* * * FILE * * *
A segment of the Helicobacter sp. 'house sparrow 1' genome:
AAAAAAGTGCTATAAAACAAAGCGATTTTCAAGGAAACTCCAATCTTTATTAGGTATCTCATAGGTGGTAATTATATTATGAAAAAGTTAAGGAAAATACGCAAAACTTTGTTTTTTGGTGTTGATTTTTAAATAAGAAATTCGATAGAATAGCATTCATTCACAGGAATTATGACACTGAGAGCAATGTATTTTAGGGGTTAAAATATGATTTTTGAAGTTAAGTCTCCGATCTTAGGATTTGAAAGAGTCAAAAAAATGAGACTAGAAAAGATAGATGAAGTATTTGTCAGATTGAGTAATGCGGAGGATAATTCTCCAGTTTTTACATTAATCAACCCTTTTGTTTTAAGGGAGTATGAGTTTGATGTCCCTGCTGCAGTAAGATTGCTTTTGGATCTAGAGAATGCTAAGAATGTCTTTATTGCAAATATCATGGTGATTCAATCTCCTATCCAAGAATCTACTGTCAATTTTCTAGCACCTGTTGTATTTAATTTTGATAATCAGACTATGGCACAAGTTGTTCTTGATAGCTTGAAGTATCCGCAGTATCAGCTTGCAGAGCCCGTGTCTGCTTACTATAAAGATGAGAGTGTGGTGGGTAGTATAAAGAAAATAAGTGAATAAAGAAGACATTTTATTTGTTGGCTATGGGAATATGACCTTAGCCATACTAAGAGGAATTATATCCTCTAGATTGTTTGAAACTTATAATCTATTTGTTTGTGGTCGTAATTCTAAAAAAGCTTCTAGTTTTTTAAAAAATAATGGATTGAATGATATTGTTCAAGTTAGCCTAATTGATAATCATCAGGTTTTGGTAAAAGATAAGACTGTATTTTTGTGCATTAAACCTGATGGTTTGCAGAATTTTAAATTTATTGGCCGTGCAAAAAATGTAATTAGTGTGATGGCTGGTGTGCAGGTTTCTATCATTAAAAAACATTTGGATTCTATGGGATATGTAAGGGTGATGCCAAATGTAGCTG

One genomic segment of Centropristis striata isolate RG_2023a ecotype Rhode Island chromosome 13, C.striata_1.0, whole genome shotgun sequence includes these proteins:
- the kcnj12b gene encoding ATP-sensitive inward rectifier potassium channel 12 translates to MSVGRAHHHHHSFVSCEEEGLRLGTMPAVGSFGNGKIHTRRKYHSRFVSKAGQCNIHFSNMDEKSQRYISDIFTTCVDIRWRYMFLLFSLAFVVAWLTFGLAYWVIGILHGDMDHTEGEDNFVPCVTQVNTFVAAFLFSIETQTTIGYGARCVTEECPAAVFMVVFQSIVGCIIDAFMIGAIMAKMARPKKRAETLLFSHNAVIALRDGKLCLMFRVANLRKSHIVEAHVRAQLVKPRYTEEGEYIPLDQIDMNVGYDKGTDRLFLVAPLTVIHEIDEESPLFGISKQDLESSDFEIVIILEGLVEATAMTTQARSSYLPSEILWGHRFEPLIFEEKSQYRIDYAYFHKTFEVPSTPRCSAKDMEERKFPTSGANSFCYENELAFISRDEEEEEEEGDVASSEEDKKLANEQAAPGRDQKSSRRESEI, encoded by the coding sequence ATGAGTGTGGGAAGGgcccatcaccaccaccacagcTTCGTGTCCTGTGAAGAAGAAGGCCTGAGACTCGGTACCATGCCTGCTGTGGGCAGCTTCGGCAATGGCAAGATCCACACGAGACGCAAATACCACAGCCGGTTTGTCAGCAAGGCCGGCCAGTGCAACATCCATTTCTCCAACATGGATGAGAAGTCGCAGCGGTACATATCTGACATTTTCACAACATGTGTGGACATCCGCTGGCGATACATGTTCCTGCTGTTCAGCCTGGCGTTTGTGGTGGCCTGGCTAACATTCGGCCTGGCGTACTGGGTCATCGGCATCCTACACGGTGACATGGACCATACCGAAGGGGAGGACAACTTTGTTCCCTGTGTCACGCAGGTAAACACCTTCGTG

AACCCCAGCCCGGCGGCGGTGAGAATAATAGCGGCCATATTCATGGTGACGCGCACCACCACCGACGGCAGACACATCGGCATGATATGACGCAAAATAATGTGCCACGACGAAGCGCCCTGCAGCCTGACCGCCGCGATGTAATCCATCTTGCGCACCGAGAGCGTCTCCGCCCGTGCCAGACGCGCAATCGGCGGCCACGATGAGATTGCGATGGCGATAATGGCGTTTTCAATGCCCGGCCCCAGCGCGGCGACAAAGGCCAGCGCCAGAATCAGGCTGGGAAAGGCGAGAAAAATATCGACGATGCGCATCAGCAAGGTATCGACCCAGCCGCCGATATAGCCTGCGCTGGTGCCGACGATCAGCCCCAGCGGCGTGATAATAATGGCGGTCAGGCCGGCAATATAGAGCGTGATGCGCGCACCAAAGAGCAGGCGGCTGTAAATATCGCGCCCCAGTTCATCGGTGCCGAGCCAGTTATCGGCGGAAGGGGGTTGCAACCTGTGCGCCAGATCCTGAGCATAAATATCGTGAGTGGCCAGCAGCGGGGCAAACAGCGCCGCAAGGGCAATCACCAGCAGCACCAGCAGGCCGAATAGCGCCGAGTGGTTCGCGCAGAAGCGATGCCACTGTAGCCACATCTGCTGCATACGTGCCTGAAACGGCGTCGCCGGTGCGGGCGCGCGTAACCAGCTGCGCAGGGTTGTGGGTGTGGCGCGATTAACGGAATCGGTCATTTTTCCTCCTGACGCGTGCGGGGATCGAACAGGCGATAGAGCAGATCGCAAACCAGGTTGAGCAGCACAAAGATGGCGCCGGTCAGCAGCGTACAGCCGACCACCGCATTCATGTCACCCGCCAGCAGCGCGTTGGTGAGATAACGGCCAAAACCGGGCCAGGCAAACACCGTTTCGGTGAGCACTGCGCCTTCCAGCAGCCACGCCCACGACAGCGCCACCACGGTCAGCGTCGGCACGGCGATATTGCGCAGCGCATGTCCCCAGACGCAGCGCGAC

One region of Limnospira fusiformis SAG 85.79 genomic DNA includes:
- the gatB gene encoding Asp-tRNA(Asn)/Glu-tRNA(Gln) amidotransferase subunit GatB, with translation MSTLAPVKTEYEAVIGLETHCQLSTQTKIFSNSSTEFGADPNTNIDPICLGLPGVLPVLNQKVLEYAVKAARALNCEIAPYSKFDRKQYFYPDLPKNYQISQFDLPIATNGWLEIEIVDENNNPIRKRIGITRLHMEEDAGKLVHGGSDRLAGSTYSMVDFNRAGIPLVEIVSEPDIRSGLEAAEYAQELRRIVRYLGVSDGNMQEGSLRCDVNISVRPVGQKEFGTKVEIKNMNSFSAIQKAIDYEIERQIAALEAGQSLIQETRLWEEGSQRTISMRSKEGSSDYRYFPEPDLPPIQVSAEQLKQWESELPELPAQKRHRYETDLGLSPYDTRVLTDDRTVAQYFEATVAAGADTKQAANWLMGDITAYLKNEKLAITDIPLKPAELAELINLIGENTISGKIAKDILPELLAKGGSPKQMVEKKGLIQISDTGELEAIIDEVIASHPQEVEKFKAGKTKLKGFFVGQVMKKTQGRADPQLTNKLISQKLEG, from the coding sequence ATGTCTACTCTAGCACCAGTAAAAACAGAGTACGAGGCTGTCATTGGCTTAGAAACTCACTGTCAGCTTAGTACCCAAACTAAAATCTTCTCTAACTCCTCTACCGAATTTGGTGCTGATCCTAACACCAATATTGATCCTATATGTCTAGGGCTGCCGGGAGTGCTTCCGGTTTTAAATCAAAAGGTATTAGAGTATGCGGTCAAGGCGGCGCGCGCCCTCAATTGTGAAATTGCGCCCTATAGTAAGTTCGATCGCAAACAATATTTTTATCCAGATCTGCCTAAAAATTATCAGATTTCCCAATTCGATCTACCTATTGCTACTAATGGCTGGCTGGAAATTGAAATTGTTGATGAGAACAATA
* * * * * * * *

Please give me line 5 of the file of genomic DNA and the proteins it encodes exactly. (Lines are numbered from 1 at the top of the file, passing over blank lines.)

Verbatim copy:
AACCCCAGCCCGGCGGCGGTGAGAATAATAGCGGCCATATTCATGGTGACGCGCACCACCACCGACGGCAGACACATCGGCATGATATGACGCAAAATAATGTGCCACGACGAAGCGCCCTGCAGCCTGACCGCCGCGATGTAATCCATCTTGCGCACCGAGAGCGTCTCCGCCCGTGCCAGACGCGCAATCGGCGGCCACGATGAGATTGCGATGGCGATAATGGCGTTTTCAATGCCCGGCCCCAGCGCGGCGACAAAGGCCAGCGCCAGAATCAGGCTGGGAAAGGCGAGAAAAATATCGACGATGCGCATCAGCAAGGTATCGACCCAGCCGCCGATATAGCCTGCGCTGGTGCCGACGATCAGCCCCAGCGGCGTGATAATAATGGCGGTCAGGCCGGCAATATAGAGCGTGATGCGCGCACCAAAGAGCAGGCGGCTGTAAATATCGCGCCCCAGTTCATCGGTGCCGAGCCAGTTATCGGCGGAAGGGGGTTGCAACCTGTGCGCCAGATCCTGAGCATAAATATCGTGAGTGGCCAGCAGCGGGGCAAACAGCGCCGCAAGGGCAATCACCAGCAGCACCAGCAGGCCGAATAGCGCCGAGTGGTTCGCGCAGAAGCGATGCCACTGTAGCCACATCTGCTGCATACGTGCCTGAAACGGCGTCGCCGGTGCGGGCGCGCGTAACCAGCTGCGCAGGGTTGTGGGTGTGGCGCGATTAACGGAATCGGTCATTTTTCCTCCTGACGCGTGCGGGGATCGAACAGGCGATAGAGCAGATCGCAAACCAGGTTGAGCAGCACAAAGATGGCGCCGGTCAGCAGCGTACAGCCGACCACCGCATTCATGTCACCCGCCAGCAGCGCGTTGGTGAGATAACGGCCAAAACCGGGCCAGGCAAACACCGTTTCGGTGAGCACTGCGCCTTCCAGCAGCCACGCCCACGACAGCGCCACCACGGTCAGCGTCGGCACGGCGATATTGCGCAGCGCATGTCCCCAGACGCAGCGCGAC